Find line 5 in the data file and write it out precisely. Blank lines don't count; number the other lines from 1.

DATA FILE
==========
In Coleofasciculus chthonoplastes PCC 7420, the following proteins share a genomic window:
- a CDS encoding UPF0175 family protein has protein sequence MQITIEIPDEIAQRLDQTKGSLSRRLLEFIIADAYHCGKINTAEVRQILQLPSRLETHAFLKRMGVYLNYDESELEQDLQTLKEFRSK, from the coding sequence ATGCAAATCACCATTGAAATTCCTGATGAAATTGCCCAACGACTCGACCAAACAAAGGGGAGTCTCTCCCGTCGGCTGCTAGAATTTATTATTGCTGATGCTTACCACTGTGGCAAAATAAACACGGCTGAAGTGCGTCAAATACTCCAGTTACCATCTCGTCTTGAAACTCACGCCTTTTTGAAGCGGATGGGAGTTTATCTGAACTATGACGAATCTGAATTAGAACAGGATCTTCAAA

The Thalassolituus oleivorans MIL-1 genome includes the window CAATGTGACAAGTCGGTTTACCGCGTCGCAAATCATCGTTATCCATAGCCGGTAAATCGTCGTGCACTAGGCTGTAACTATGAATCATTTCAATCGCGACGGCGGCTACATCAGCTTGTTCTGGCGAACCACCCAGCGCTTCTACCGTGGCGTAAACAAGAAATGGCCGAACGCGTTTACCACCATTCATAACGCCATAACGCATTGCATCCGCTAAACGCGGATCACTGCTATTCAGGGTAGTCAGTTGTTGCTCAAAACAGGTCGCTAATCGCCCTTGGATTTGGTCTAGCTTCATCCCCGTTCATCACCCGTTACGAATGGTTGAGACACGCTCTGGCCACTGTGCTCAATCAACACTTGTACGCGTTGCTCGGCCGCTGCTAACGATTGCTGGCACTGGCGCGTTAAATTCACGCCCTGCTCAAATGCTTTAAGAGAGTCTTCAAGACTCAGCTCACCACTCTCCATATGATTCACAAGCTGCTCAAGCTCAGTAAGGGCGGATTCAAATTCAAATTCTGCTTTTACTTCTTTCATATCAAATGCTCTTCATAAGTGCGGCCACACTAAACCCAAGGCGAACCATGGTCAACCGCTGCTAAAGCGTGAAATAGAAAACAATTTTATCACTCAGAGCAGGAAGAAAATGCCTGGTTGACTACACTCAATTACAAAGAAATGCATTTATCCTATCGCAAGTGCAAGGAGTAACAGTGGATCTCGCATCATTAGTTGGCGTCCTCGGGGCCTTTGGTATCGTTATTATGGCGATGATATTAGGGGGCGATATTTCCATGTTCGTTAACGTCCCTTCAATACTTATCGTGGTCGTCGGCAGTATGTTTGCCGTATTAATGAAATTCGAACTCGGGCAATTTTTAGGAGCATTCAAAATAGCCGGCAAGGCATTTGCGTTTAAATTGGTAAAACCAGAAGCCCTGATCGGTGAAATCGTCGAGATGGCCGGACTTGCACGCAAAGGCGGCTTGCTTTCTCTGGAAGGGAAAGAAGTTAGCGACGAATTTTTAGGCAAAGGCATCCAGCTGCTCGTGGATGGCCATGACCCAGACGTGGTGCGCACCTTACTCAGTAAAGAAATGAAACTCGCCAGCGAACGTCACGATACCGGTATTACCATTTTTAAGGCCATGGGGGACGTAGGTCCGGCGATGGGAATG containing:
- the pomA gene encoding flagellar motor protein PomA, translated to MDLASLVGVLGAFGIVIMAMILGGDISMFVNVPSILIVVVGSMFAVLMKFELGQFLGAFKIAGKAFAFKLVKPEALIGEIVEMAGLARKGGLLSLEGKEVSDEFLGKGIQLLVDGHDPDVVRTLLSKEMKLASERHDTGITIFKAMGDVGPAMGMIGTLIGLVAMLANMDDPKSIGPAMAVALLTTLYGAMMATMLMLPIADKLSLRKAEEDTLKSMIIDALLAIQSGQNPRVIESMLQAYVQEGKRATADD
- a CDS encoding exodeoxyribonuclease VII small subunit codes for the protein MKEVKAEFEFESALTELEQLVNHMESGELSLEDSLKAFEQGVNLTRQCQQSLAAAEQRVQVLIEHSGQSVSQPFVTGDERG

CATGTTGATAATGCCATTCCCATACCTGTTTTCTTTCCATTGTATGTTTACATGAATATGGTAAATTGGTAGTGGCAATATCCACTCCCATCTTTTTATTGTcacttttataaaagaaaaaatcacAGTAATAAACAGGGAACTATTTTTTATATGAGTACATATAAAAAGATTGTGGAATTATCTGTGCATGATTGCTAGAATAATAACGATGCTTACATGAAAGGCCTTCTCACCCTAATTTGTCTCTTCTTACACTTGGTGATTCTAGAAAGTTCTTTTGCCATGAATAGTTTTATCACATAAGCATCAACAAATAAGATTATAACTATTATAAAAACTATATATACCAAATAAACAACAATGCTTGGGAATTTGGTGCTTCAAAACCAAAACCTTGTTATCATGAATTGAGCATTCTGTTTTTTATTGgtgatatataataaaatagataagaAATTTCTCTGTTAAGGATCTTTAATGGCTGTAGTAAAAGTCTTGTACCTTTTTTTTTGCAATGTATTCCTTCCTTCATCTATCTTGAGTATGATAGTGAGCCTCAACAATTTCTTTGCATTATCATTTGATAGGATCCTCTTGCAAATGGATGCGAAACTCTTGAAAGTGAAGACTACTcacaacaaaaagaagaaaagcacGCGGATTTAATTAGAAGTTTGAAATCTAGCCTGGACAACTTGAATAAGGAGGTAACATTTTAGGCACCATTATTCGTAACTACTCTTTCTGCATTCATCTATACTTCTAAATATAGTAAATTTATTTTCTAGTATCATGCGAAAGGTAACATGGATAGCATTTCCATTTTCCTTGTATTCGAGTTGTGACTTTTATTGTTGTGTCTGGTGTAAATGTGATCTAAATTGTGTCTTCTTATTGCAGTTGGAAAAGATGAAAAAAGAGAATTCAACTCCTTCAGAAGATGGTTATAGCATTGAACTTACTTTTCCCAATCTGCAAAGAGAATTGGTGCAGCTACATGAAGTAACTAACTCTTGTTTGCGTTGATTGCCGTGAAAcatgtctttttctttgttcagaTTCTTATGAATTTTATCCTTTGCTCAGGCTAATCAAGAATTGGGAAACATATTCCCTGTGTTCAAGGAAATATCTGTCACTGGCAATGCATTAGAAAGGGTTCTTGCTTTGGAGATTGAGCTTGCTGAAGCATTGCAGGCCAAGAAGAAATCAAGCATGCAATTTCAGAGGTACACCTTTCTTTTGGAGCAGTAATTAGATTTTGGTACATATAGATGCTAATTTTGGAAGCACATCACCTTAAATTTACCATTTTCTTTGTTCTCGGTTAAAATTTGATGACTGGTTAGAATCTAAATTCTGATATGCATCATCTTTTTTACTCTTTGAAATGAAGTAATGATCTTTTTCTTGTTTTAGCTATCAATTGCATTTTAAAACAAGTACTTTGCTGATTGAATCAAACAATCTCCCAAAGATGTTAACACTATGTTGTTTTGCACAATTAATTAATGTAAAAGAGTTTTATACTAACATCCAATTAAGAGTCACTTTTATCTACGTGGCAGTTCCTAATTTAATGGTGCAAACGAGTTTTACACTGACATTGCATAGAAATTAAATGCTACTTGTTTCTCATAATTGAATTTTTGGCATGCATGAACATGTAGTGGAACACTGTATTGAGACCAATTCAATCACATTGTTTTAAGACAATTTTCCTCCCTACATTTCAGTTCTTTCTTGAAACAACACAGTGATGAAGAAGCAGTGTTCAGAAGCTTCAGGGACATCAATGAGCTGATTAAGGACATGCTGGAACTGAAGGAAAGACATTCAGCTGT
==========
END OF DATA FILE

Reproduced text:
- a CDS encoding exodeoxyribonuclease VII small subunit codes for the protein MKEVKAEFEFESALTELEQLVNHMESGELSLEDSLKAFEQGVNLTRQCQQSLAAAEQRVQVLIEHSGQSVSQPFVTGDERG